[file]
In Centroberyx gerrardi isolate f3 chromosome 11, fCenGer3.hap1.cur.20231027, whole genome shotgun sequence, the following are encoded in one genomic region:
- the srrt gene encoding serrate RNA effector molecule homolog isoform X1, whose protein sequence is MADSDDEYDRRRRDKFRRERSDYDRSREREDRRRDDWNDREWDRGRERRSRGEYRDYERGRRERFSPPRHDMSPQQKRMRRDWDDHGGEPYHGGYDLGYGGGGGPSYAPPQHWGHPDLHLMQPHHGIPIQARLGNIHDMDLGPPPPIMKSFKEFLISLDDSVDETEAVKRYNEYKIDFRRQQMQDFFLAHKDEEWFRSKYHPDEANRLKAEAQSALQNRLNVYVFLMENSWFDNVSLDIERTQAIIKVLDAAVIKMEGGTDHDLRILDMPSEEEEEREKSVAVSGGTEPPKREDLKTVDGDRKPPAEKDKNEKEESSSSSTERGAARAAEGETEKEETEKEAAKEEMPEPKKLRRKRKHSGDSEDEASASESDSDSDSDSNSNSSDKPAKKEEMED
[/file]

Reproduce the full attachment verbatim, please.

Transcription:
In Centroberyx gerrardi isolate f3 chromosome 11, fCenGer3.hap1.cur.20231027, whole genome shotgun sequence, the following are encoded in one genomic region:
- the srrt gene encoding serrate RNA effector molecule homolog isoform X1, whose protein sequence is MADSDDEYDRRRRDKFRRERSDYDRSREREDRRRDDWNDREWDRGRERRSRGEYRDYERGRRERFSPPRHDMSPQQKRMRRDWDDHGGEPYHGGYDLGYGGGGGPSYAPPQHWGHPDLHLMQPHHGIPIQARLGNIHDMDLGPPPPIMKSFKEFLISLDDSVDETEAVKRYNEYKIDFRRQQMQDFFLAHKDEEWFRSKYHPDEANRLKAEAQSALQNRLNVYVFLMENSWFDNVSLDIERTQAIIKVLDAAVIKMEGGTDHDLRILDMPSEEEEEREKSVAVSGGTEPPKREDLKTVDGDRKPPAEKDKNEKEESSSSSTERGAARAAEGETEKEETEKEAAKEEMPEPKKLRRKRKHSGDSEDEASASESDSDSDSDSNSNSSDKPAKKEEMED